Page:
Welcome Aboard the RCGS Resolute
Designed for comfort, RCGS Resolute is modern, well appointed, safe and ice-strengthened. From small group sessions to briefings for all passengers, we have public spaces onboard the ship ideally suited for each and every need. Two separate bar and lounge areas featuring 180 degree views and a wonderfully stocked library provide ideal places to relax or catch up on some reading. The sumptuous meals prepared for you by our culinary team are enjoyed in either of our two dining rooms, one of which features our popular bistro menu offering quick and easy meals for those prioritizing time out on deck. Both dining rooms have ample and open seating paired with modern furnishings and large picture windows with 180 degree views. Other facilities include our theatre style presentation room, gift-shop, gymnasium, wellness centre, hot water spa, sauna and steam room and salt water pool.
- Buily: 1993
- Shipyard: Rauma, Finland
- Ice Classification: Lloyds 1AS, ice-strengthened vessel
- Stabilizers: Yes
- Joins OOE Fleet: 2018
- Passengers: 146
Cabins & Amenities
All cabins feature outside viewing ranging from deck three traditional with port holes, up to decks 4 through 6 offering expansive panoramic windows. Cabins all have lower berths that have the ability to be single beds, or 1 double bed depending on our guests needs. Extensive renovations have provided new carpets, high quality cabinetry with soft close drawers, contemporary and spacious bathroom design, all paired with soft accent lighting offering options dependent on our guests daily activities and mood. All cabins offer modern sectional lounge quarters, providing a quiet nook to read or catch up on journalling. Space is exceptional as each cabin offers 22M squared living space, whilst the One Ocean Suites are absolutely palatial offering 44M squared with enough room to entertain or do back – flips (your choice)!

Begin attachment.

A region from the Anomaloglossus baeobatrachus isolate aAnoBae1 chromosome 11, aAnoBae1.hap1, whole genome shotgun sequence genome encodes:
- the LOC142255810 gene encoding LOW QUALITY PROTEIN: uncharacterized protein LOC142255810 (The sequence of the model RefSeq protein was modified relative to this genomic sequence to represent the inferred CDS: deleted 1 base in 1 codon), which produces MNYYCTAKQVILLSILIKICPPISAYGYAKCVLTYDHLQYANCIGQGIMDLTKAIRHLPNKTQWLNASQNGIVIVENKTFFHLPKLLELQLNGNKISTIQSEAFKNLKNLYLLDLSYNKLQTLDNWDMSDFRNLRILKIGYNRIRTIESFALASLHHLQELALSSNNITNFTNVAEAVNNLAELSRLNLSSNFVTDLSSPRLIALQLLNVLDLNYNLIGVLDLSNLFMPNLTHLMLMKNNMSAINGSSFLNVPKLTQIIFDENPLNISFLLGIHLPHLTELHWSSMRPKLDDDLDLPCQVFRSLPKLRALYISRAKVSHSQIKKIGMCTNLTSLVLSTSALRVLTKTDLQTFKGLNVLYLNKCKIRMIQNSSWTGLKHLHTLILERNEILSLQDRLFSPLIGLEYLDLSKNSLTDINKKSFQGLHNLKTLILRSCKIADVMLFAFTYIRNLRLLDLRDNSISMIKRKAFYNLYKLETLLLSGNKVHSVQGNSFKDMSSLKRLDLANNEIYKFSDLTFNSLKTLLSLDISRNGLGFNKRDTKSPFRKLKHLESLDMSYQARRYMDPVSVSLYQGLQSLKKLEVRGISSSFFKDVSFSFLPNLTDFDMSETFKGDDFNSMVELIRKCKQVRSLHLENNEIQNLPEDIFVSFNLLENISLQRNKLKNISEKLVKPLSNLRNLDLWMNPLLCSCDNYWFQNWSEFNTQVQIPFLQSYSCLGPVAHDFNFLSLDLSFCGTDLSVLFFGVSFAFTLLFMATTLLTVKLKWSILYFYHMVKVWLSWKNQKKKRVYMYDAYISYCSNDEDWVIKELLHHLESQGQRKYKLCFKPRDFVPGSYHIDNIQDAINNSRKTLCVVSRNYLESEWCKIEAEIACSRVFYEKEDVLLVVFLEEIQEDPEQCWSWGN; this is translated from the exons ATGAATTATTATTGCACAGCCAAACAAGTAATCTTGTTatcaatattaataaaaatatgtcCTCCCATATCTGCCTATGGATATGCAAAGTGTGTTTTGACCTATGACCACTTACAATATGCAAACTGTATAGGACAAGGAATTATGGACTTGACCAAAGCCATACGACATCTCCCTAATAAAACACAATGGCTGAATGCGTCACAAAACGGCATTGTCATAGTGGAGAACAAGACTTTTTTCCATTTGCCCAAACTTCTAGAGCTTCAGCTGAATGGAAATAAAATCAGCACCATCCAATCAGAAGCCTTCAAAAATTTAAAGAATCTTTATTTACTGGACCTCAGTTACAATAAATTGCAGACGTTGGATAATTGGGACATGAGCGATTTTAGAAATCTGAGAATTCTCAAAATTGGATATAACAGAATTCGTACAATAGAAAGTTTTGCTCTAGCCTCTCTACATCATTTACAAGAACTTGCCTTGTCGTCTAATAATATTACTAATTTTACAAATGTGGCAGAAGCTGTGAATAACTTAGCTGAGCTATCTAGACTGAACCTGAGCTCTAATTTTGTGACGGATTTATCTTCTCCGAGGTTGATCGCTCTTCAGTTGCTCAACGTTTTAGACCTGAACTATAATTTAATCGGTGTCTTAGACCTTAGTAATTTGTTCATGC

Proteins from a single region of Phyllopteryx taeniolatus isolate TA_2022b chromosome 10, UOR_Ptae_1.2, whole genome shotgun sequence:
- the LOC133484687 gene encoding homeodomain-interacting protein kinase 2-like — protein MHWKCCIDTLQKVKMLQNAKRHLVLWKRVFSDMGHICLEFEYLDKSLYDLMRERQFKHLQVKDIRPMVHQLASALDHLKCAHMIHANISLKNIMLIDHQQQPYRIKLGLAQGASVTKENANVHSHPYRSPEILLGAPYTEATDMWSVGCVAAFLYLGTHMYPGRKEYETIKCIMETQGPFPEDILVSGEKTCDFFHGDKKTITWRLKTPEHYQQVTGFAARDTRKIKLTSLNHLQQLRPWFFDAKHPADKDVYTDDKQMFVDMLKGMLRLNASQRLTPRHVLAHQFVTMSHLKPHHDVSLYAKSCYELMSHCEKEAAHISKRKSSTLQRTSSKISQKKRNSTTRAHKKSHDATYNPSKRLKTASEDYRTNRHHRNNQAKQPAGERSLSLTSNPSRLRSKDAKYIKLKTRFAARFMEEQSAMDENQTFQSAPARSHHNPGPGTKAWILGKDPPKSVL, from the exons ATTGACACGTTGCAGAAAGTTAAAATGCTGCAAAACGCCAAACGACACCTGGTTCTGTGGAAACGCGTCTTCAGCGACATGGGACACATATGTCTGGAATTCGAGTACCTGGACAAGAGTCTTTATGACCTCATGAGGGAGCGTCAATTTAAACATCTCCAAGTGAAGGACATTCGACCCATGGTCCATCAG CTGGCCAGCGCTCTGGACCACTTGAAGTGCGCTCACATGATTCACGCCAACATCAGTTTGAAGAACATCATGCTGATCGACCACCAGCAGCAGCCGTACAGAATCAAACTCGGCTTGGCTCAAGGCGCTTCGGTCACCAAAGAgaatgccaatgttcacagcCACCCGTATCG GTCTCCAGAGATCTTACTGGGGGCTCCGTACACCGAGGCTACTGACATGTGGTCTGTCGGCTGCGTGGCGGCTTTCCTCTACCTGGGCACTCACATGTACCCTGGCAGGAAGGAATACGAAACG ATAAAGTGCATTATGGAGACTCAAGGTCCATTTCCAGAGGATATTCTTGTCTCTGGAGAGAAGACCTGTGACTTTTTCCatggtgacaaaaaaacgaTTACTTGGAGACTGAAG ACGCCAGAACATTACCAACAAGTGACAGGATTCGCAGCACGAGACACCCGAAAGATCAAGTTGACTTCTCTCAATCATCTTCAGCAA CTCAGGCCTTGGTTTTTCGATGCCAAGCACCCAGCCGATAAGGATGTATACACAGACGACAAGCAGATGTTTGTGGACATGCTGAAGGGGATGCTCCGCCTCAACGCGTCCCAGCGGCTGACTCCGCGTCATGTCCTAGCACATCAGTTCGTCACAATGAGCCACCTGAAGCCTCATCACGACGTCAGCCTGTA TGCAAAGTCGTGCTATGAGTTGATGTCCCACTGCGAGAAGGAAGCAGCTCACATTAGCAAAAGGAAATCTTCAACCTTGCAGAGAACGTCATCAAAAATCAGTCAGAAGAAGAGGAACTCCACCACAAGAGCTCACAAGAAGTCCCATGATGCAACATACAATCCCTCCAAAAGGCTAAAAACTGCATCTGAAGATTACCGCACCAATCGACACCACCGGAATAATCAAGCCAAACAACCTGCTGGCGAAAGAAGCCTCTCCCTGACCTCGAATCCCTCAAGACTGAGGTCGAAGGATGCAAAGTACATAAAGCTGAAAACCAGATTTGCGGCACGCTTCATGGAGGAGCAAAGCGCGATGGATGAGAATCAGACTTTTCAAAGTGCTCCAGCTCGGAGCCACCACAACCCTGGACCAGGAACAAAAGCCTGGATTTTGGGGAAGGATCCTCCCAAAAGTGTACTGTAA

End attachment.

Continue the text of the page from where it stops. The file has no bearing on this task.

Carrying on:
Our bistro dining room provides early birds the option to get their social caffeine or smoothy start to the day, accompanied by light breakfast style snacks. Full meal service includes buffet breakfast and lunches incorporating an international flare. For those with special dietary requirements – no problem, we can accommodate that too. Dinner is a great opportunity to catch up about the day’s events, as well as look to where we expect to explore next. Five course menu options are offered a la carte, and seating is open in our business casual dining room featuring 180 degree sweeping views. There’s also an excellent wine list featuring a range of international wines and other beverages of choice.
- Rates are per person, based on twin-share.
- The Single supplement is 1.5x the published twin rate for Twin Private, Superior & Superior Plus. Single supplement is 2x the published twin rate for suites. Single supplement is not available in triple cabins. No single supplement applies for passengers willing to share in Twin Private, Superior & Superior Plus.
- Mandatory Emergency Evacuation insurance is required on all trips.
- All trips subject to possible fuel surcharge.
- Photography – Free of charge
- Snowshoeing – Free of charge
- Camping – Free of charge
- Kayaking (must be pre-booked, maximum 25 participants) – $795
Please note – camping is less likely to happen on the longer voyage to the Falkland Islands, South Georgia and Antarctica itinerary or on March voyages. Space is subject to availability. Some activities require experience.